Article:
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Should parents “go for broke” on youth sports?

Many parents encourage their kids to play organized sports because they believe the experience will be good for their physical and mental well-being. Athletic participation often provides an opportunity to instill discipline and develop social skills that could have a positive impact on their children’s futures.

But kids play has morphed into big business. In 2018, the size of the U.S. youth sports market was estimated to be about $17 billion.1

The costs can really add up at more competitive levels, when payments for professional instruction, specialty equipment, and travel kick into high gear. On average, families with children who competed on elite teams spent an average of $3,167 per player in 2018, up from $1,976 in 2013.2

Lofty hopes and dreams might inspire some parents to overspend on youth sports. In fact, surveys suggest that many parents are willing to make big financial sacrifices to cover athletic costs, possibly even taking on credit card debt or delaying retirement.3 Unfortunately, some parents may have unrealistic expectations, such as those who are confident their children will become professional athletes, despite the very long odds against it.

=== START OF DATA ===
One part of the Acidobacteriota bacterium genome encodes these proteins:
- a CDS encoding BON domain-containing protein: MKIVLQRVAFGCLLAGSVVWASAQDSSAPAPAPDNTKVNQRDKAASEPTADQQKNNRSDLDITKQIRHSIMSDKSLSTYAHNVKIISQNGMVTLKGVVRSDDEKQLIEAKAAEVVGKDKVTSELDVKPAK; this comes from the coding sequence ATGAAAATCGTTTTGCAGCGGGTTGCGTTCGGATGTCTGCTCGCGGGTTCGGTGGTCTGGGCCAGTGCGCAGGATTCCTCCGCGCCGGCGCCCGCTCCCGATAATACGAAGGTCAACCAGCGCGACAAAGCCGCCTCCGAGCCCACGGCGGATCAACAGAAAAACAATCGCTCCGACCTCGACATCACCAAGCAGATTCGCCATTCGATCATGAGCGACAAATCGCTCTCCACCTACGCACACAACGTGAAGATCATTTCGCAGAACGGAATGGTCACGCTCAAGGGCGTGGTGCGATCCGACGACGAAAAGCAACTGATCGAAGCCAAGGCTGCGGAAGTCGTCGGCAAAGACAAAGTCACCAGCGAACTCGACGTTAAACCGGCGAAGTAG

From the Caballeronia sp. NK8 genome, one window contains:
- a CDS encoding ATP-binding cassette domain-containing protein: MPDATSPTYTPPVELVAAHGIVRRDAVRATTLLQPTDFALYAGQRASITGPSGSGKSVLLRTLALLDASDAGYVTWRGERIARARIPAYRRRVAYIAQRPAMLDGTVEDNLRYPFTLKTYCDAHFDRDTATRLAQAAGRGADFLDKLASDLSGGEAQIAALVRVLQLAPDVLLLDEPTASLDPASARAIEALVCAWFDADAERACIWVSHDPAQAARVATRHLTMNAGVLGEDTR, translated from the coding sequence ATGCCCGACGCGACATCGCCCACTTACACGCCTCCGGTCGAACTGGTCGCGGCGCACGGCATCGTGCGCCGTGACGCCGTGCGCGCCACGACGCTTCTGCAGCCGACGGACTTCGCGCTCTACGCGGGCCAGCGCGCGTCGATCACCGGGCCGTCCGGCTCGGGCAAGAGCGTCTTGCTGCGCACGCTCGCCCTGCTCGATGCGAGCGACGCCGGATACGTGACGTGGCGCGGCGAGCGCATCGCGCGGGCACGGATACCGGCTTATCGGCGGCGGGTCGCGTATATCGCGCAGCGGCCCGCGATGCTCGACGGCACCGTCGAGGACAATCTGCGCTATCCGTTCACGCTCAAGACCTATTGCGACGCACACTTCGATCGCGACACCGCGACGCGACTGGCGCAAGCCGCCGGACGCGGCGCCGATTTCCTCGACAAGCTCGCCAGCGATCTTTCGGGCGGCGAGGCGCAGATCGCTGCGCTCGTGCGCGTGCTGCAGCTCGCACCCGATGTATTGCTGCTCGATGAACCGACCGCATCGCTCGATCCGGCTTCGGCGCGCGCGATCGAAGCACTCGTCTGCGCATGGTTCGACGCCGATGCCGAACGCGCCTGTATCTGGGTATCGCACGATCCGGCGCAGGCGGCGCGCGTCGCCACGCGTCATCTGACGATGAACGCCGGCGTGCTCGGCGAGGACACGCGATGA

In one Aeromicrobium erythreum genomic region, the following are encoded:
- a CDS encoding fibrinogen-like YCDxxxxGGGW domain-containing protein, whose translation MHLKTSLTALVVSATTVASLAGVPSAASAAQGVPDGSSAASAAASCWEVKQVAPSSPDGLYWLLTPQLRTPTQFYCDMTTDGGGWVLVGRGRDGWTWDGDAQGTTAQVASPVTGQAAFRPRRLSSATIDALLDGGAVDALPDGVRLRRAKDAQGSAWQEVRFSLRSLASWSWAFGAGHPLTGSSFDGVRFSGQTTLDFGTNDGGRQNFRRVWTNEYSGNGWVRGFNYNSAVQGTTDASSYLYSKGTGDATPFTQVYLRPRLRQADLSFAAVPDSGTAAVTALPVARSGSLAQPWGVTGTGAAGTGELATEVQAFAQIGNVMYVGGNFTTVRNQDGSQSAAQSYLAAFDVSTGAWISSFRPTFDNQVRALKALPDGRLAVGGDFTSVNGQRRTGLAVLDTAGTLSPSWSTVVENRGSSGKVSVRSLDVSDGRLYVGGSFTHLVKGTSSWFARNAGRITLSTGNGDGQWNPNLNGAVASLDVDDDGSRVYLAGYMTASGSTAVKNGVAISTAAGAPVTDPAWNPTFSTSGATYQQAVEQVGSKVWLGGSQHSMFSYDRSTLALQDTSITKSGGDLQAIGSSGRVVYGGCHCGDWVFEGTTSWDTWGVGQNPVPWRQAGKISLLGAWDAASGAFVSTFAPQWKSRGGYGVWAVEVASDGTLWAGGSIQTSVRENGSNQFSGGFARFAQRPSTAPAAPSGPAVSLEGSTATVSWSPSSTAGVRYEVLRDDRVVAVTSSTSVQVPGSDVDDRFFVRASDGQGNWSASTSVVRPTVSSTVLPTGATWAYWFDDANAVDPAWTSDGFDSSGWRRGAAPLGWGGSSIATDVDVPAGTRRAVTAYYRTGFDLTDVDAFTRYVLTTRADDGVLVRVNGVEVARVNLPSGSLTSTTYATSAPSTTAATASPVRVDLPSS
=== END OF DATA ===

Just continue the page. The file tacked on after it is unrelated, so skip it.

Parents who assume that investing in athletics will pay off with college scholarships are also likely to end up disappointed. Only about 2% of high school athletes benefit from athletic awards, and few of them are “full rides.” Coaches often have more roster spots to fill than available scholarships, so many athletes receive partial awards that may cover only a small fraction of tuition costs.4

Although most parents have good intentions, there may be some unhealthy side effects. According to a 2016 research study, young athletes whose families devoted a large portion of their household income to sports felt more pressure to succeed and were less likely to enjoy the experience.5 And even if their kids love to play, parents should attempt to keep the costs in an affordable range so that other important financial goals (such as saving for college and retirement) are not neglected.

1 WinterGreen Research, 2018

2-4 The Wall Street Journal, April 21, 2019

5 Family Relations, April 2016

 

Source: Broadridge

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